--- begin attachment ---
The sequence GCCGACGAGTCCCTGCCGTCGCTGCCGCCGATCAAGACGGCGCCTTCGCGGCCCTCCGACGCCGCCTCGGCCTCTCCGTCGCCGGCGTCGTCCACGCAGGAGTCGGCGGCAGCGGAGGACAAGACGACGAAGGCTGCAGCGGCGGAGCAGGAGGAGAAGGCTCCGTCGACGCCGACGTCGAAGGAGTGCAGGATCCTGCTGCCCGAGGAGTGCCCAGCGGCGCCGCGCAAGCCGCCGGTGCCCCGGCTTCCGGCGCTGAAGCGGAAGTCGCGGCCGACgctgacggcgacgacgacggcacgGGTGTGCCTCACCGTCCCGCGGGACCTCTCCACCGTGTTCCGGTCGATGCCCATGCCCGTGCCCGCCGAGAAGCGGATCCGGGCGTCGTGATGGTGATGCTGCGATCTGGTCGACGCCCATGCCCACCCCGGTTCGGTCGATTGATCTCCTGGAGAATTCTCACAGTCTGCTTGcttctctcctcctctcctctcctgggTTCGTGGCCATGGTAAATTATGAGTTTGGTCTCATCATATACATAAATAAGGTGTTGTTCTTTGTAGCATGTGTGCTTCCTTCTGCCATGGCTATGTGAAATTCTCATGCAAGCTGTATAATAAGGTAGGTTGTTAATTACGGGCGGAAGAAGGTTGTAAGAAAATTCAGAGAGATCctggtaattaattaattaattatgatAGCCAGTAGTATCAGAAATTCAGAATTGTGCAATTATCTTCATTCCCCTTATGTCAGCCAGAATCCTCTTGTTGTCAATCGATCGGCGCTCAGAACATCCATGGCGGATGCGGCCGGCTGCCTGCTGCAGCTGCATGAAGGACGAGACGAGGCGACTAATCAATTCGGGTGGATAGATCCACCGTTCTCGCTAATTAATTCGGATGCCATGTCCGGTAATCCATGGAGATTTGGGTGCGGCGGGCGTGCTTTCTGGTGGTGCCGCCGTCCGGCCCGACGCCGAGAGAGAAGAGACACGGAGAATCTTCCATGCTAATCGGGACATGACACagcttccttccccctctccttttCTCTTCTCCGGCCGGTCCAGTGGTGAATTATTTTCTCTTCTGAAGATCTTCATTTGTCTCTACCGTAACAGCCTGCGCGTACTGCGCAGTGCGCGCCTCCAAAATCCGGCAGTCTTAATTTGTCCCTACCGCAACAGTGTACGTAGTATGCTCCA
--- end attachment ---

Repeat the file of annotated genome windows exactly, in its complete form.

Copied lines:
The sequence GCCGACGAGTCCCTGCCGTCGCTGCCGCCGATCAAGACGGCGCCTTCGCGGCCCTCCGACGCCGCCTCGGCCTCTCCGTCGCCGGCGTCGTCCACGCAGGAGTCGGCGGCAGCGGAGGACAAGACGACGAAGGCTGCAGCGGCGGAGCAGGAGGAGAAGGCTCCGTCGACGCCGACGTCGAAGGAGTGCAGGATCCTGCTGCCCGAGGAGTGCCCAGCGGCGCCGCGCAAGCCGCCGGTGCCCCGGCTTCCGGCGCTGAAGCGGAAGTCGCGGCCGACgctgacggcgacgacgacggcacgGGTGTGCCTCACCGTCCCGCGGGACCTCTCCACCGTGTTCCGGTCGATGCCCATGCCCGTGCCCGCCGAGAAGCGGATCCGGGCGTCGTGATGGTGATGCTGCGATCTGGTCGACGCCCATGCCCACCCCGGTTCGGTCGATTGATCTCCTGGAGAATTCTCACAGTCTGCTTGcttctctcctcctctcctctcctgggTTCGTGGCCATGGTAAATTATGAGTTTGGTCTCATCATATACATAAATAAGGTGTTGTTCTTTGTAGCATGTGTGCTTCCTTCTGCCATGGCTATGTGAAATTCTCATGCAAGCTGTATAATAAGGTAGGTTGTTAATTACGGGCGGAAGAAGGTTGTAAGAAAATTCAGAGAGATCctggtaattaattaattaattatgatAGCCAGTAGTATCAGAAATTCAGAATTGTGCAATTATCTTCATTCCCCTTATGTCAGCCAGAATCCTCTTGTTGTCAATCGATCGGCGCTCAGAACATCCATGGCGGATGCGGCCGGCTGCCTGCTGCAGCTGCATGAAGGACGAGACGAGGCGACTAATCAATTCGGGTGGATAGATCCACCGTTCTCGCTAATTAATTCGGATGCCATGTCCGGTAATCCATGGAGATTTGGGTGCGGCGGGCGTGCTTTCTGGTGGTGCCGCCGTCCGGCCCGACGCCGAGAGAGAAGAGACACGGAGAATCTTCCATGCTAATCGGGACATGACACagcttccttccccctctccttttCTCTTCTCCGGCCGGTCCAGTGGTGAATTATTTTCTCTTCTGAAGATCTTCATTTGTCTCTACCGTAACAGCCTGCGCGTACTGCGCAGTGCGCGCCTCCAAAATCCGGCAGTCTTAATTTGTCCCTACCGCAACAGTGTACGTAGTATGCTCCA